Essay about Trying to Corner the Gold Market on Black Friday

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There have been many financial corruptions and scandals though out history and in 1869 one such scandal rock The United States financial institute’s foundation. The attempt to corner the gold market lead to the preverbal straw which almost broke the camel’s back. This scandal has become to be known as Black Friday, not to be confused with the Friday following Thanksgiving this Black Friday proved that without oversight of the market it could quickly become a market of the few.
Here we are 118 years removed from this attempt to create a monopoly of the gold market and we still have some of the same issues going on to this day. The 1869 Black Friday scandal might have been prevented if the Sherman Antitrust Act of 1890 was in place, but …show more content…

The American people believed that the U.S. Government would make good on their credit by buying back the greenbacks with Gold.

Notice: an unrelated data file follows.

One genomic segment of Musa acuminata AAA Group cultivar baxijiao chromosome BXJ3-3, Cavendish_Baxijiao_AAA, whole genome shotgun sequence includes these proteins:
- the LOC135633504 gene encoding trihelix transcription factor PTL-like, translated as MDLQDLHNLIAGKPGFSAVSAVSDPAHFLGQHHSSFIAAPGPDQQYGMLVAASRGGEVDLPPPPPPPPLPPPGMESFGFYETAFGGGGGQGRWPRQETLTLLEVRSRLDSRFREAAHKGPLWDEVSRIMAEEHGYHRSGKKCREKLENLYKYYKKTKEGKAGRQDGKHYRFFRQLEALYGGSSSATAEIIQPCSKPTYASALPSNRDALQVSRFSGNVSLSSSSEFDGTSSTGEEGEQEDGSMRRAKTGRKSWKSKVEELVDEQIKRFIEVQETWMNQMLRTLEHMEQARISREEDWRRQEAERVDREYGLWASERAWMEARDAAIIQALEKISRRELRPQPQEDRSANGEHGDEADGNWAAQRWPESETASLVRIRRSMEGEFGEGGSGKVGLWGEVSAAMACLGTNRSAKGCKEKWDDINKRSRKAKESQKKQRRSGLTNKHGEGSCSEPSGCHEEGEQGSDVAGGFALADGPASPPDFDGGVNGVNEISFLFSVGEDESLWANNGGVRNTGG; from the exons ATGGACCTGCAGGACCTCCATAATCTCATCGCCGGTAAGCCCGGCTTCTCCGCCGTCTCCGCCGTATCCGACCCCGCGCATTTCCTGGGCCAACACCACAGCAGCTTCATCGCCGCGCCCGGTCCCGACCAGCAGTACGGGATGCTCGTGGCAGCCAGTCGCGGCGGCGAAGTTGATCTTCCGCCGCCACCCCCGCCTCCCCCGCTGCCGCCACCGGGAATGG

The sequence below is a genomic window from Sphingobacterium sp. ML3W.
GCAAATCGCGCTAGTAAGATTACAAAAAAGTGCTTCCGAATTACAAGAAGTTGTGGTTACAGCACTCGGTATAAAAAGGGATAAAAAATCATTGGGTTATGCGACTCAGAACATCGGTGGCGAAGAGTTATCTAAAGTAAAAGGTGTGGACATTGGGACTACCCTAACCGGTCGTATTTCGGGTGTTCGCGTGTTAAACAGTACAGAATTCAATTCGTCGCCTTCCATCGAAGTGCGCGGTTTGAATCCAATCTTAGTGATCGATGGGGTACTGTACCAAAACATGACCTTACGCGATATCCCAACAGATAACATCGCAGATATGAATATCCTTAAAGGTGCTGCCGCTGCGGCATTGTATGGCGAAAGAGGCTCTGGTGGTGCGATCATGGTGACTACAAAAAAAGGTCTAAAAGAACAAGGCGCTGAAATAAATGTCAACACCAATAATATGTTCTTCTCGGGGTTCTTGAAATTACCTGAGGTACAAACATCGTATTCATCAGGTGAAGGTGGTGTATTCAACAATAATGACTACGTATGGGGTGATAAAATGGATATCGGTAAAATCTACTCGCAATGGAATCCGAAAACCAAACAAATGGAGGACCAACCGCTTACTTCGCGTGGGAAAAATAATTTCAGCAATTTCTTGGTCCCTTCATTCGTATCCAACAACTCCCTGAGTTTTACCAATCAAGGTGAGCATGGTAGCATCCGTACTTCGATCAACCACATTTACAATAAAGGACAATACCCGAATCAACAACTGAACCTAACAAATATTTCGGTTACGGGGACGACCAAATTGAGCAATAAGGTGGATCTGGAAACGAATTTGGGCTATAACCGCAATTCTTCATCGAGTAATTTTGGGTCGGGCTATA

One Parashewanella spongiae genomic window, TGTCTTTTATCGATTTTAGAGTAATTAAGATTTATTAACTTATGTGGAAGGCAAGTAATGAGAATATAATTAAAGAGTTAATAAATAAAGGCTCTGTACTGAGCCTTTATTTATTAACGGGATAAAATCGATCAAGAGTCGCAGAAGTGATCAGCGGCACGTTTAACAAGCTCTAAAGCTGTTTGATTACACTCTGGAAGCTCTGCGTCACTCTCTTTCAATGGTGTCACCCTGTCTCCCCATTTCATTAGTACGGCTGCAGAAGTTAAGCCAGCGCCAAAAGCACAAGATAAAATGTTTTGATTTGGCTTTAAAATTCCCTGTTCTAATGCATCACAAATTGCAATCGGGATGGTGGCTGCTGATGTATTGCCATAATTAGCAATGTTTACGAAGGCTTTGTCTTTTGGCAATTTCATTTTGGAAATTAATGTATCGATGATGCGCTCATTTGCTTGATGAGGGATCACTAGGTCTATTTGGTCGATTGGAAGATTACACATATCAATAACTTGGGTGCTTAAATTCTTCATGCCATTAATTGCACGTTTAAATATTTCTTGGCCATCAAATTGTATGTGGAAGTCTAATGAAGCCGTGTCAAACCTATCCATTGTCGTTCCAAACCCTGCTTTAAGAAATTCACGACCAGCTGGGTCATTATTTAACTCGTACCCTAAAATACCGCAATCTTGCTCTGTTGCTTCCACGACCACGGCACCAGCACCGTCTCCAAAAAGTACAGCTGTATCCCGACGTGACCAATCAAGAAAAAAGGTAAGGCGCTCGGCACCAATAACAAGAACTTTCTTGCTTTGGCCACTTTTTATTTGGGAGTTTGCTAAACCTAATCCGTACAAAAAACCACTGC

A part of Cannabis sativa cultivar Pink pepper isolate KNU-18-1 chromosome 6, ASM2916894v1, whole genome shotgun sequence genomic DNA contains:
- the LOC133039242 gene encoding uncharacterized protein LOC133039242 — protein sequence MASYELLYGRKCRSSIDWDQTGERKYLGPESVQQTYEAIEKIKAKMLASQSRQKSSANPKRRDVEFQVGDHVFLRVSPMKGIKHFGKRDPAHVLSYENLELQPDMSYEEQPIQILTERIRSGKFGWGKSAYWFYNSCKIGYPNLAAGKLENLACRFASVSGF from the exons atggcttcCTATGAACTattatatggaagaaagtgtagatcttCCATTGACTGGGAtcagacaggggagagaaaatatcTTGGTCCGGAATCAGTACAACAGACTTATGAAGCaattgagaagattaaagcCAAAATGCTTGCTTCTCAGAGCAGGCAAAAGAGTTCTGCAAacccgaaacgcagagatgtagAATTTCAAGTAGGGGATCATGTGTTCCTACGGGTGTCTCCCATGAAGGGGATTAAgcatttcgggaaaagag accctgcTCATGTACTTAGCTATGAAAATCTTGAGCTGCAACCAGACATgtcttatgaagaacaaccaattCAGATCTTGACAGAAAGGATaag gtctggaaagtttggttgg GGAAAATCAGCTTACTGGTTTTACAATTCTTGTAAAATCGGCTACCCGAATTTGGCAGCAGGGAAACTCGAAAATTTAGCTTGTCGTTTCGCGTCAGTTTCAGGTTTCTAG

Jay Gould was a leading American railroad developer and Jim Fisk was an American stockbroker and corporate executive. These speculators had a plan on how to profit from the U.S. Government greenback buyback plan. The plan to buy the gold at a lower prices as the U.S. government bought back the Greenbacks at a discounted price the gold price would lower and before more gold was introduced into the market the price would increase. The plan would require to know when to buy and when to sale to maximum ones profit.
Jay Gould and Jim Fisk knew they would greatly benefit with some inside insight so they first recruited Abel Corbin a financier who was married to Virginia Grant the sister of President Grant. Jay Gould and Jim Fisk would also recruit the help from a former Union Army General, Medal of Honor recipient, and New York businessman Daniel Butterfield.

Abel Corbin was successful in convincing his brother-in-law President Grant in appointing the former Union Army General Daniel Butterfield to the assistant Treasurer of the United States position. Abel Corbin was also able in influence President Grant to avoid future government actions in the gold market by not selling gold if prices were to spike. With Daniel Butterfield in place as the

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